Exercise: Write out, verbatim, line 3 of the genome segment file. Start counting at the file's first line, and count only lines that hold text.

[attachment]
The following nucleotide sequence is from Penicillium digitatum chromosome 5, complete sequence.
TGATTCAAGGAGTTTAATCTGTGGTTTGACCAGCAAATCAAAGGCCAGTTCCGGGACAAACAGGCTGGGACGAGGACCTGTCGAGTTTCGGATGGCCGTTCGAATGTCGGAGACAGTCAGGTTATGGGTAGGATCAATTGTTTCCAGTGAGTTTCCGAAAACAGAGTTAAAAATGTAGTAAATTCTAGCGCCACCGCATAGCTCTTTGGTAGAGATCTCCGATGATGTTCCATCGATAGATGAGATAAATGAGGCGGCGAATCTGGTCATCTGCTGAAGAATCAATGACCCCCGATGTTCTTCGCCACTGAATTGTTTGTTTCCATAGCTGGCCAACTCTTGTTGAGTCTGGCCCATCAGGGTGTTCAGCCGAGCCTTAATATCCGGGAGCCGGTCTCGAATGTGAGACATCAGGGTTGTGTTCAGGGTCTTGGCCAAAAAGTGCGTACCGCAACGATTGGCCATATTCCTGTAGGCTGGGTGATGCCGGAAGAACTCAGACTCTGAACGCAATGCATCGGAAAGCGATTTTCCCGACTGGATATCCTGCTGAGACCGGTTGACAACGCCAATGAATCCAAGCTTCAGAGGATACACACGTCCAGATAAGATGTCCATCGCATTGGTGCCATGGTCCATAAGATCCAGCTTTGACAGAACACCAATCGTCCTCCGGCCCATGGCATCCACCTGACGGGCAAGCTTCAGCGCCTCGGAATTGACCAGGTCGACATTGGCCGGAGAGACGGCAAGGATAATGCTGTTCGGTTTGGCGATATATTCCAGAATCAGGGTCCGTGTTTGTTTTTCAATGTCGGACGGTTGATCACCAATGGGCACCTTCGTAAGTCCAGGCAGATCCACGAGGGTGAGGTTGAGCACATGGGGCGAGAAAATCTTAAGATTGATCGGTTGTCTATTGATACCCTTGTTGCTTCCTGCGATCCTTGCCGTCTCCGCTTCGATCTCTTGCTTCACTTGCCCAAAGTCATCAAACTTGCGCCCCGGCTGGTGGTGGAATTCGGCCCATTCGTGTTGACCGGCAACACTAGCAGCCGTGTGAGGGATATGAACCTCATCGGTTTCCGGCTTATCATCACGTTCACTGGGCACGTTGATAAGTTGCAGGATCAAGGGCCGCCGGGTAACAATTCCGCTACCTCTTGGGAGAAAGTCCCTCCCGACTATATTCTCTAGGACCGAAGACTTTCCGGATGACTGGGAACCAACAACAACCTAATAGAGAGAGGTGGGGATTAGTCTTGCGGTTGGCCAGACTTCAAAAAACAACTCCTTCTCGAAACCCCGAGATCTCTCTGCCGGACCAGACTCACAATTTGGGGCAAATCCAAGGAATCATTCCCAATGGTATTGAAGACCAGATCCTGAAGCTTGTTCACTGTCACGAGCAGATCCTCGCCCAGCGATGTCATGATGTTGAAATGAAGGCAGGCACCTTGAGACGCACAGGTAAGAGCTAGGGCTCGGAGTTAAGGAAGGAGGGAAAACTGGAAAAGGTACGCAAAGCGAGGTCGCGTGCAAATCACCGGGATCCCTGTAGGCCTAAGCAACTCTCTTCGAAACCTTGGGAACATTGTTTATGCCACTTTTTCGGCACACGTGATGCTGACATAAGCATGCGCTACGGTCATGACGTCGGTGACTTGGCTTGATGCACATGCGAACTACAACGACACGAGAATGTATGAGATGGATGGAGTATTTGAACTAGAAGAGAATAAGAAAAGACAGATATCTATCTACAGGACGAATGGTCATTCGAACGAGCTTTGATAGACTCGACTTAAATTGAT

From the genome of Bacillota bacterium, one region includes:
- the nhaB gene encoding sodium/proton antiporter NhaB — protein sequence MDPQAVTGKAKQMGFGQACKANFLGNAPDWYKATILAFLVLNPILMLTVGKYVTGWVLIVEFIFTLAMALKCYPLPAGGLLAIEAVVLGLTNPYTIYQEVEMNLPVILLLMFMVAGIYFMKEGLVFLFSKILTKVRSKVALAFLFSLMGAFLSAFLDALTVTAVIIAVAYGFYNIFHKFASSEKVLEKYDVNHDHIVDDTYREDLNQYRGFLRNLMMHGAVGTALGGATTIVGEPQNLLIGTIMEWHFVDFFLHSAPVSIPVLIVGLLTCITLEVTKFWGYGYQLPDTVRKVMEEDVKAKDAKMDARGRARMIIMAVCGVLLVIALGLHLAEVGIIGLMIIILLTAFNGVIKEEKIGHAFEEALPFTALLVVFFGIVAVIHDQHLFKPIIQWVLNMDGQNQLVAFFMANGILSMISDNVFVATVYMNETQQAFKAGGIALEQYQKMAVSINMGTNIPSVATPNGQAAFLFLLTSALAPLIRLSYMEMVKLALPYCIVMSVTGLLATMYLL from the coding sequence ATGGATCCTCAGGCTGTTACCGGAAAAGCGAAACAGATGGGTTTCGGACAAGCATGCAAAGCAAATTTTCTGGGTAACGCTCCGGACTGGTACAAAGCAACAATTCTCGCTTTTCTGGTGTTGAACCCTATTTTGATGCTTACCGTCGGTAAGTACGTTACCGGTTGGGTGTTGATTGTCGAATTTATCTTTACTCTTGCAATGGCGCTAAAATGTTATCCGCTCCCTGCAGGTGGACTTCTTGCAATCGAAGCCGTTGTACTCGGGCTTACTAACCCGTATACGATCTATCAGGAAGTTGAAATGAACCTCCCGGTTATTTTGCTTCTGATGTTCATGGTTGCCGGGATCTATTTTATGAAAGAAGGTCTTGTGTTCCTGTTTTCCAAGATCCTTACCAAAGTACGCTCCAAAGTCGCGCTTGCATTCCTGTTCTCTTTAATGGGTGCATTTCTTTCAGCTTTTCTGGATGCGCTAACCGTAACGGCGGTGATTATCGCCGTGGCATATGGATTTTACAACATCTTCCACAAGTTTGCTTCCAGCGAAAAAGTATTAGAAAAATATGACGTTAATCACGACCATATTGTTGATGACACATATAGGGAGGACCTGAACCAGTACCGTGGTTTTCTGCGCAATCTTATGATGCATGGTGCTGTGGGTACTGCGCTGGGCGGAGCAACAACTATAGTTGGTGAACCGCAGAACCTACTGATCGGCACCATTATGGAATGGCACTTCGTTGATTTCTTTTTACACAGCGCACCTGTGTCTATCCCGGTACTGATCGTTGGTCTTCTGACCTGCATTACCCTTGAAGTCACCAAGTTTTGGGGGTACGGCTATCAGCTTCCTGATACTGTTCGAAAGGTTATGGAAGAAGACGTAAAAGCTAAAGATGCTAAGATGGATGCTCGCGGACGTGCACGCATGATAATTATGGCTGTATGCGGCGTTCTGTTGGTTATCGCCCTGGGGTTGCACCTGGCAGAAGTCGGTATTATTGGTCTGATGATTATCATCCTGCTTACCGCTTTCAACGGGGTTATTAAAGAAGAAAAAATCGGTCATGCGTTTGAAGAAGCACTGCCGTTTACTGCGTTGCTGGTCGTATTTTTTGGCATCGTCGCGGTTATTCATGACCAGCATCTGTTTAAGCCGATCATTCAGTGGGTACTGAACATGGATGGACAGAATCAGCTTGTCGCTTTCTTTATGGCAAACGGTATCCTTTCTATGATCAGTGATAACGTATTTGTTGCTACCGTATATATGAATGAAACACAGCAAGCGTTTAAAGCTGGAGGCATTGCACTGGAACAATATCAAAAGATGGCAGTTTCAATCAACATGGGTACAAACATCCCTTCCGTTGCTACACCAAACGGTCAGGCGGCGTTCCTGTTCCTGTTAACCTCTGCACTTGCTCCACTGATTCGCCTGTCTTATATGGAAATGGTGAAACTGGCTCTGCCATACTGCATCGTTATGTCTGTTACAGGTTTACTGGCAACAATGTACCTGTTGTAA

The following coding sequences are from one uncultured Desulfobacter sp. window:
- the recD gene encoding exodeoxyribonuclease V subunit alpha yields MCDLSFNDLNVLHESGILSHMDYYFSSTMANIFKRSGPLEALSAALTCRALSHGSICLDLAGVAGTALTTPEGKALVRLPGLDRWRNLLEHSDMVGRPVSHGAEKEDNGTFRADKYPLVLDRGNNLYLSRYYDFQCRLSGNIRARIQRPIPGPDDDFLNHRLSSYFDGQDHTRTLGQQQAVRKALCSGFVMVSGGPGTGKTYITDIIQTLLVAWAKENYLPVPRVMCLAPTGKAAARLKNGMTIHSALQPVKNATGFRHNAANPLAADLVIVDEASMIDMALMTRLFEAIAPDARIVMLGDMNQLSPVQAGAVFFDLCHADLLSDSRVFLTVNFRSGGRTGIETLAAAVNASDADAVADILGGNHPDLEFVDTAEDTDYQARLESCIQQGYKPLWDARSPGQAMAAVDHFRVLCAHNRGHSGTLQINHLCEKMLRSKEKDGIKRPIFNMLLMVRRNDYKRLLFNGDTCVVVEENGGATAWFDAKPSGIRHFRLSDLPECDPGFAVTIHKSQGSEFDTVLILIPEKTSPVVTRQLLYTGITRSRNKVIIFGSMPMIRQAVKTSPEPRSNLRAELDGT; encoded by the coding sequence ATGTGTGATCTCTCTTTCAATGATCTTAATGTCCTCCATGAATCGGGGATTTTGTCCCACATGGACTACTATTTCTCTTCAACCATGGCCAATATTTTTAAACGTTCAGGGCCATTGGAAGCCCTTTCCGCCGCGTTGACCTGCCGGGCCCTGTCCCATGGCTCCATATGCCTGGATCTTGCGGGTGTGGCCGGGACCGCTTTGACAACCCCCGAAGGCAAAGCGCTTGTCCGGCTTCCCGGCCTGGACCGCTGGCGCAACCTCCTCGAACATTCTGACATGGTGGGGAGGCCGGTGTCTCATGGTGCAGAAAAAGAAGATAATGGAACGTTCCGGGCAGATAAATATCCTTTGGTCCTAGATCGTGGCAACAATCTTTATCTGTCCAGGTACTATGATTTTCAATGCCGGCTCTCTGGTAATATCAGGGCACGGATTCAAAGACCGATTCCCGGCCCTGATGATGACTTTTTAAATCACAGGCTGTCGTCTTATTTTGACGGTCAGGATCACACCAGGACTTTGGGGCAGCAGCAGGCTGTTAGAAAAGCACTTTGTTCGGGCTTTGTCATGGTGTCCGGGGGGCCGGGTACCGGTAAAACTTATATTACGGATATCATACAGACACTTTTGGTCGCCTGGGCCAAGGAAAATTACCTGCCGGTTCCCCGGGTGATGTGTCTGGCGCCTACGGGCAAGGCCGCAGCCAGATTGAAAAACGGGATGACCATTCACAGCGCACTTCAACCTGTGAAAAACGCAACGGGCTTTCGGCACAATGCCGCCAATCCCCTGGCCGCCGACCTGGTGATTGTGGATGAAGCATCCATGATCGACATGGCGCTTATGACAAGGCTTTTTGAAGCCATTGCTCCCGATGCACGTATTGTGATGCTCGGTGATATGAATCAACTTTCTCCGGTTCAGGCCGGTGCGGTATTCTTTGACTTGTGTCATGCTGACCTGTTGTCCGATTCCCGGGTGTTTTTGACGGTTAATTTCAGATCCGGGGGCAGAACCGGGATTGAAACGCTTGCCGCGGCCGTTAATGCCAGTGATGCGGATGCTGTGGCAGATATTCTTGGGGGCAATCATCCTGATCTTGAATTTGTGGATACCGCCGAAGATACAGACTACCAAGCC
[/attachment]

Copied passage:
From the genome of Bacillota bacterium, one region includes: